Jean Marie Ward

fiction, nonfiction and all points in between

The Kitty at the Edge of Forever

(This little bit of cosmic wrongness comes to your courtesy of John Scalzi’s fanfic challenge. In connection with a chapbook to benefit the Lupus Alliance of America, Scalzi, Wil Wheaton (yeah, that guy from STNG) and Subterranean Press commissioned the attached art from Jeff Zugale and invited readers of Scalzi’s Whatever blog to write fanfiction that explained what the hell was going on. What can I say? It spoke to me. Consider this your final warning.)


“KAAAAAAAAARRRNNNN!” I howled, setting off the neighbors’ wolves again. “KAAAAAAAAARRRNNNN!”

What? Orcs have families too, you know.

The better half of mine shivered under the covers of our bed, whimpering in drug-induced slumber. A rash of smooth, dun-colored skin fanned across the green cheek not pressed into her pillow. She didn’t even smell like herself. The haunting fragrance of rancid butter that once perfumed our cozy, one-room hovel had been replaced by a sickroom fug of mint and eucalyptus, pine cleaner and the Limburger liverwurst sandwich the doctor ate for lunch.

Docmehkoi belched more liverwurst into the fetid air. “I’m a doctor, Scalzorc, not a magician. The only cure for humanus is the ground horn of a unicorn Pegasus kitten, and…”

I grabbed his neck and squeezed. “Do I look stupid?” I shook him for emphasis. “There’s no such thing as a Pegasus kitten unicorn.”

“Unicorn Pegasus kitten,” my sister-in-law Ceparkk corrected absently. She sat at the table on the other side of the hearth, honing her knife. Like Karn, she sharpened cutlery when she was upset. “While it is improbable, Scalzorc, it isn’t impossible, and there is no alternative.”

I turned my scowl on her. Ceparkk wasn’t impressed. That’s what happens when you marry into a family where the females are all bigger than you.


I tossed the doctor at her feet and sank onto the bed. It killed me to see Karn like this. I couldn’t comfort her either. She hurt too much to hold. The doctor, on the other hand, was hardly hurt at all. After a little gagging and throat rubbing, he was as good as new.

He started to rise. “If you’re gonna get nasty, I’m gonna leave.”

Ceparkk’s boot on his shoulder nixed that idea. I thought I heard something crack, but it was probably wishful thinking.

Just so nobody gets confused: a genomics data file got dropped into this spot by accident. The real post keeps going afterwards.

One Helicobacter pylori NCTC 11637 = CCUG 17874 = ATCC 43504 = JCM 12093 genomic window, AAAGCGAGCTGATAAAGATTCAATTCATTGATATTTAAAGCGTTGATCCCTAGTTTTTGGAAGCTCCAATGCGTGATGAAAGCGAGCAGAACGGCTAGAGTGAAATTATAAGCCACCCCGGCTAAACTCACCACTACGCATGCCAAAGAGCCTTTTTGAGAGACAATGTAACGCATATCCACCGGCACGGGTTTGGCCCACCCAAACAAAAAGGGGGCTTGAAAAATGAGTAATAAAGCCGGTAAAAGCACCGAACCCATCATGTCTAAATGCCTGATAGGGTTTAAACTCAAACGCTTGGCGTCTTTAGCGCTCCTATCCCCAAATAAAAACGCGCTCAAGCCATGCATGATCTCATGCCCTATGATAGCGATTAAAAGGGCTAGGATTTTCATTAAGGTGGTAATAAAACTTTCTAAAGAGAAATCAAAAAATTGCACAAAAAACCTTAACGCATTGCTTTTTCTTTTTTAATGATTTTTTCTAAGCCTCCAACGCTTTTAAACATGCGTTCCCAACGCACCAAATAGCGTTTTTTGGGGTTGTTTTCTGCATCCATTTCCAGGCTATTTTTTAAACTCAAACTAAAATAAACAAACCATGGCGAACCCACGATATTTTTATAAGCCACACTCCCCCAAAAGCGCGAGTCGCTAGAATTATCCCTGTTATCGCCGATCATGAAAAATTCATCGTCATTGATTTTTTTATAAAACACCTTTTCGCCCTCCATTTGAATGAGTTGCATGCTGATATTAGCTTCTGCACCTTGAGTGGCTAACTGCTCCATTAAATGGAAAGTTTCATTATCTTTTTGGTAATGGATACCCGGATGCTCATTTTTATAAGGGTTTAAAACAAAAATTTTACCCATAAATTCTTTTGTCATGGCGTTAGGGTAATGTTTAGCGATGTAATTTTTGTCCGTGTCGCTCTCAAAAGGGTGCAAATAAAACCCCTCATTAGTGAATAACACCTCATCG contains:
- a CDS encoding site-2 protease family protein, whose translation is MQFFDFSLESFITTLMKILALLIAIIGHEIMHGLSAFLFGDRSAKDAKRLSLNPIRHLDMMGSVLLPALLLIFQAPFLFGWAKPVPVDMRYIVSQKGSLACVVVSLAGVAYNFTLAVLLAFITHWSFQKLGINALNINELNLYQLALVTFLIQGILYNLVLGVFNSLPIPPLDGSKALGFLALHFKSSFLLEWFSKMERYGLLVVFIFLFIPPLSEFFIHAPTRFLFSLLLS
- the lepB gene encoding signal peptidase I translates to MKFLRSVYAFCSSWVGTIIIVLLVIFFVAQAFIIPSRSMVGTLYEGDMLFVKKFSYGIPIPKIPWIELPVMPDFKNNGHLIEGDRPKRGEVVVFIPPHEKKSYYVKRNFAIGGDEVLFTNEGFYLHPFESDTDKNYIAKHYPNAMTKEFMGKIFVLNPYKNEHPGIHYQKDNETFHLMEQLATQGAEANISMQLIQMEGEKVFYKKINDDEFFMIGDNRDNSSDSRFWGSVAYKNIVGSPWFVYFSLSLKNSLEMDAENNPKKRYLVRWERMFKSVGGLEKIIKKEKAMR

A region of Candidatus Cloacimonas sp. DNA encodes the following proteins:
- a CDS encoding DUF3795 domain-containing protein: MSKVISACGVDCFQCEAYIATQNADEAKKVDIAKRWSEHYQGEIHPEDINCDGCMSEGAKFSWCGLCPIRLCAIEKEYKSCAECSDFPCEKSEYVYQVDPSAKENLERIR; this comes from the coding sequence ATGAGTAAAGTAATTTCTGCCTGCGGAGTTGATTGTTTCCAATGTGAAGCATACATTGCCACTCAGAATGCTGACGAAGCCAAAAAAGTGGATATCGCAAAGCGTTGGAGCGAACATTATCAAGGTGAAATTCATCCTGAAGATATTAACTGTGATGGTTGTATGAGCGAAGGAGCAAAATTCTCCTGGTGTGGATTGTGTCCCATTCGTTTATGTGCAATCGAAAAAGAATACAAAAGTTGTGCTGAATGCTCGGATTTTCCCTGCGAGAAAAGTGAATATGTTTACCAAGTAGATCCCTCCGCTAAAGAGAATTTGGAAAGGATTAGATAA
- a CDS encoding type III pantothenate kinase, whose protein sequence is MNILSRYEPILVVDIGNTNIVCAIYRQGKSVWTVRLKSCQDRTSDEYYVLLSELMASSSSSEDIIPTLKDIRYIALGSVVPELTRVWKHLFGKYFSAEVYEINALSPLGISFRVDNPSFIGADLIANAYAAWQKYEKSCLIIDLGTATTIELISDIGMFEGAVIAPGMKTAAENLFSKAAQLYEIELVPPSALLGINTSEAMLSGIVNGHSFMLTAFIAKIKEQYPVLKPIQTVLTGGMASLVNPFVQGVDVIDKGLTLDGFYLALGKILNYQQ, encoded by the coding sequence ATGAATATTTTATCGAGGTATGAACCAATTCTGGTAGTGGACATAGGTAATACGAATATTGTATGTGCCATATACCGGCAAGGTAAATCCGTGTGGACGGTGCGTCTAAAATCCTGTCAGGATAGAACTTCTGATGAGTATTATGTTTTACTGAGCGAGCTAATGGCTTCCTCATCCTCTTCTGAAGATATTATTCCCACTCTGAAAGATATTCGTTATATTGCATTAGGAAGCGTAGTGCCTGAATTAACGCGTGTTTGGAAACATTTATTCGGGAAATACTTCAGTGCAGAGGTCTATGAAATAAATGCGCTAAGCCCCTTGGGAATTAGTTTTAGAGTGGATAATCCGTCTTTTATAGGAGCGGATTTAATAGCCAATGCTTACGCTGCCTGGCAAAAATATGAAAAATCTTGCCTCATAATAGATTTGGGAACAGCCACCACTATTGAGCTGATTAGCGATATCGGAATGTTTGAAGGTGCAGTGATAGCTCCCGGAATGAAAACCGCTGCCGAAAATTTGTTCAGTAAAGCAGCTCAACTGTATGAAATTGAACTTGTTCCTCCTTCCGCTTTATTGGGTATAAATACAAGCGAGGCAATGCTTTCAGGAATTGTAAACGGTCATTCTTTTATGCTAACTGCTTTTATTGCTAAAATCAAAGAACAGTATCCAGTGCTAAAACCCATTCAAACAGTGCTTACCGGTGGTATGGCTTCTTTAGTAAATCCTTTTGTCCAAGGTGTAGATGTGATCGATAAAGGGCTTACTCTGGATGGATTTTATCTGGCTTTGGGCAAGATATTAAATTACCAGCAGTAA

“Morgoth uses the kittens to hunt eagles,” he croaked sullenly. “They’ve got dens all over Middle-earth. There’s one near Mount Doom.”

“That’s an eight day trip by war boar. I can’t leave Karn alone that long.”

“Don’t worry,” Ceparkk said, “Doc and I will manage.”

She smiled at him. Her tusks weren’t as impressive as her mother’s, but on the plus side, she didn’t think her sister married beneath her, either. The doc gulped and nodded very fast. Satisfied Karn would be safe in my absence, I asked for specific directions.

“Getting there’s easy. Getting out with the horn…” Doc shook his head. “The kittens aren’t exactly pussycats, but their guardians, the Wheaton, are worse. Every one of them wears Morgoth’s bozo.”

“Wheaton…riiiiiight. You sure we’re talking Morgoth’s hellspawn here, because the last time I checked they were called things like Tor, Baen or Crusher.”

Doc started to shrug and went a paler shade of chartreuse. They didn’t call Ceparkk “Leadfoot” for nothing.

“How would I know?” he gargled. “I got this from a crazy hobbit with a ring fixation. He was a little short on details. The gist was you can’t look straight at it or the horror turns you to stone.”

Ironic, since the point of the expedition was to put the pebbles back in Karn’s cheeks, but not something I wanted to experience personally. I scratched my neck. The legendary Perseusorc faced something similar with the Elf Medusa. He avoided petrifaction by only looking at her in his mirror shield. Our village blacksmith specialized in mirror shields. I headed over as soon as I shackled Doc to the bed.